The incident being investigated is the unexplained death of a fifteen year old boy, Tom Jeffries, who disappeared twenty years ago whilst away from home on an informal outward bound type weekend. His badly decomposed body was discovered after a year by a group of twenty-something year old privileged young men, one of whose father still owns the land.

Tom had been one of a group of five teenagers who had been regular visitors to the area, Scarclaw Fell, which harbours the raft of spooky myths common for an isolated location. The young people are tracked down by the podcast maker and interviewed, along with family members, former teachers and local residents, to determine if the interactions and dynamics within the group could shed light on what happened so long ago.

What they relate of the trips away is that the adults believed they were enabling the supposedly sensible teenagers to enjoy healthy, outdoor pursuits while the youngsters took the freedom granted as an opportunity to ingest copious quantities of alcohol and other drugs. There were the usual plays for power and some all too typical bullying.

“You see, the thing is, unless you’ve been on the other end of bullying, you don’t really know how much these smaller things can affect you. People’s perception of bullying is still so archaic or cliched: the ‘give us your dinner money’ schoolyard stuff, or else the ‘OMG you’re so ugly’ stuff online. [] bullied [] in a professional way. […] It’s the little things – the name-calling, the comments, the giggles when your back’s turned. That’s how the professionals do it. Like water-torture, or death by a thousand cuts. ‘Professional’ bullies crush your soul a sliver at a time.”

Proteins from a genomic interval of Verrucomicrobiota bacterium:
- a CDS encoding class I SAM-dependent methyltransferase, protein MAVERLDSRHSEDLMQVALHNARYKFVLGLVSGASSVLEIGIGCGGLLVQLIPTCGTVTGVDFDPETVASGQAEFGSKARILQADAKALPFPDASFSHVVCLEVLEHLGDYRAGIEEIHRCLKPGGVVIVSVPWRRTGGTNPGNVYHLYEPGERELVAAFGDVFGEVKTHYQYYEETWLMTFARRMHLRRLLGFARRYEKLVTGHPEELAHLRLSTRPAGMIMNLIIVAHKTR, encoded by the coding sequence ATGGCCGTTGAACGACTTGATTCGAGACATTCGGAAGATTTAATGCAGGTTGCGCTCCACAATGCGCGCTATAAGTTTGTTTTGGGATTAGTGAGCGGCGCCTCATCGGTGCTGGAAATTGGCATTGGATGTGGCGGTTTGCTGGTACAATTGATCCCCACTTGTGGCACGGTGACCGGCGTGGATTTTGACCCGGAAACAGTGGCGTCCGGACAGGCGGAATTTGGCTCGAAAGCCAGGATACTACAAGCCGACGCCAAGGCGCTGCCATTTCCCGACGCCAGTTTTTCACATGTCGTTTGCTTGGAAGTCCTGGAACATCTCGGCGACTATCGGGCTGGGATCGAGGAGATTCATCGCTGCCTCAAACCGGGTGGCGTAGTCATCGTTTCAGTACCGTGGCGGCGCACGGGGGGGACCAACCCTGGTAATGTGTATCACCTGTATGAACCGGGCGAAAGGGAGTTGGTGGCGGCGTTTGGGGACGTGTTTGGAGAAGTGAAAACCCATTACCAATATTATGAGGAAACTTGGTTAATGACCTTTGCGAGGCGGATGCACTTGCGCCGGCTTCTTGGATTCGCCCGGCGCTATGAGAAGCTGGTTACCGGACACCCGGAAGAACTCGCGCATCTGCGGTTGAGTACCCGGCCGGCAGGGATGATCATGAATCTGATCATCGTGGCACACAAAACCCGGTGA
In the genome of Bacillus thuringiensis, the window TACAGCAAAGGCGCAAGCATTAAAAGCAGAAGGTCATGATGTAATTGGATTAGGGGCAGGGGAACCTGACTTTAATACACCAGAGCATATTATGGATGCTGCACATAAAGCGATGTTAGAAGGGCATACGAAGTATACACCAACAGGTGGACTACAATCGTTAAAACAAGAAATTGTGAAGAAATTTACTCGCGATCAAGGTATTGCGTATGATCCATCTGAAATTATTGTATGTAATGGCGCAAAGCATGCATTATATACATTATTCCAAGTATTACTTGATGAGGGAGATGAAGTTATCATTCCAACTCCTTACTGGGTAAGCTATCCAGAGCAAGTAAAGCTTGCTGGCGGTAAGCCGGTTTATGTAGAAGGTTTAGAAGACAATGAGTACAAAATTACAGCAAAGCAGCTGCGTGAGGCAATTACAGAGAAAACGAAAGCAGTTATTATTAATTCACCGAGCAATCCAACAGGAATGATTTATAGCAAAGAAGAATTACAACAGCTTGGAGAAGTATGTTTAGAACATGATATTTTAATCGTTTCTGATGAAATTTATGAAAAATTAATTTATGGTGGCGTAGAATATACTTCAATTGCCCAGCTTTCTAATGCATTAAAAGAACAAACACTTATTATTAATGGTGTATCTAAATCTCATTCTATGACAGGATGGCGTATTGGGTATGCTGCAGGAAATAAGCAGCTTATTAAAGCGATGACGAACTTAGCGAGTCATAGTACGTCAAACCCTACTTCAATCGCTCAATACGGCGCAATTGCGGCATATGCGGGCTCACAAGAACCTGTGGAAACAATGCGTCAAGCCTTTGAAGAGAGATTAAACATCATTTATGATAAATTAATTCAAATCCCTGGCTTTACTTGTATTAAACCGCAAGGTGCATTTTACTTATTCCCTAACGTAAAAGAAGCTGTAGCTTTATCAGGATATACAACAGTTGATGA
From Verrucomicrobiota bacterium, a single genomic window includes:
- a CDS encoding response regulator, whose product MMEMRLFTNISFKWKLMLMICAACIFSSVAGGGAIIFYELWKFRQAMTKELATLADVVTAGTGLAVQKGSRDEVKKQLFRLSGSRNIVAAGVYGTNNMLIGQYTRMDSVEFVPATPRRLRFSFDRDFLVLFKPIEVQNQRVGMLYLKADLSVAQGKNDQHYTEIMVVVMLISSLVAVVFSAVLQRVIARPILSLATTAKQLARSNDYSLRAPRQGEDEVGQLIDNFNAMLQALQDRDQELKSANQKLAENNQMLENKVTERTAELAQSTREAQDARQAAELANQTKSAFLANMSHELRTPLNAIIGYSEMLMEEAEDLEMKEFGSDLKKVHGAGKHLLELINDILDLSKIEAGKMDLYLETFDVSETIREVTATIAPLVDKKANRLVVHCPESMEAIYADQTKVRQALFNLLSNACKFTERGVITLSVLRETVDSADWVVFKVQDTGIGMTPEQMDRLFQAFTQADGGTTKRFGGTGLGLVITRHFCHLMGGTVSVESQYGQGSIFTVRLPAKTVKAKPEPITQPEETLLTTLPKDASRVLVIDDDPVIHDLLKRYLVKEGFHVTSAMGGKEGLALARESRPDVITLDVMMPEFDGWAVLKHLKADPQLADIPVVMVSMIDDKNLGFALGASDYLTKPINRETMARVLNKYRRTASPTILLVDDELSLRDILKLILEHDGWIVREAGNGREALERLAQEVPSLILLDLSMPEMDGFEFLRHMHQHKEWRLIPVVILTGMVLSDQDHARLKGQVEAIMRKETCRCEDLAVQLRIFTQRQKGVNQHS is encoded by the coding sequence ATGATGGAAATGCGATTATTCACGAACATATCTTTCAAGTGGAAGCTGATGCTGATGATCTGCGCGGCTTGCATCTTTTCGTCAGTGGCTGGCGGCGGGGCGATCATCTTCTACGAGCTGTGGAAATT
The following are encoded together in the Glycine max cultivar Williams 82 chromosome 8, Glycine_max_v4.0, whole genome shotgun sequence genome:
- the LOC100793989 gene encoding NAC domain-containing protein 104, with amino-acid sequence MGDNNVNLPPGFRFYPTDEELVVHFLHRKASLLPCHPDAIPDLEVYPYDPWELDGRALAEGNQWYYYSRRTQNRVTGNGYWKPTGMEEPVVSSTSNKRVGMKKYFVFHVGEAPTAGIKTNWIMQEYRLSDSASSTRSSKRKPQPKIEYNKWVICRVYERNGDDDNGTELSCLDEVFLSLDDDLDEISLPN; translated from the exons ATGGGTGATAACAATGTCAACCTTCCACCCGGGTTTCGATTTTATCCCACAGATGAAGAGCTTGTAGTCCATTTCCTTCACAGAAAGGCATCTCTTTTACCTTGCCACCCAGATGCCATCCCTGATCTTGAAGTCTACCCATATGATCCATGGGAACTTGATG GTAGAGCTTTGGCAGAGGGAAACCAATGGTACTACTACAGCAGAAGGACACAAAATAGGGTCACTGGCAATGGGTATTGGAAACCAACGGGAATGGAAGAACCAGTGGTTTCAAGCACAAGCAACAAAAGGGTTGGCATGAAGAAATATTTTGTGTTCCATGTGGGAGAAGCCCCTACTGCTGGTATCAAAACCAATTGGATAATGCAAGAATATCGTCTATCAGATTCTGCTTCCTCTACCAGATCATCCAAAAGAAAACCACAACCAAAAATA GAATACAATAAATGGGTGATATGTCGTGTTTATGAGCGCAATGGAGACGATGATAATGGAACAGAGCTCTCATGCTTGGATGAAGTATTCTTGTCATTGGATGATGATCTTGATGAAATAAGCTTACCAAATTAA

The alphas were mimicked by those who admired them and had yet to find their own niche, something recognised and derided by their peers.

“He didn’t have any personality of his own. He borrowed everything.”

The background and exploits shared demonstrate how self-absorbed and fickle memory can be. I did wonder why these now settled thirty-five year olds, who no longer interact, would agree to talk to someone about their teenage high jinks – which are always likely to contain embarrassing details – knowing that they will then be publicly shared. However, the popular and enigmatic investigator has a reputation for presenting his findings without the usual edits and distortions. He creates a compelling story, although if other media outlets take an interest the risk of public judgement and condemnation for the participants is only likely to increase.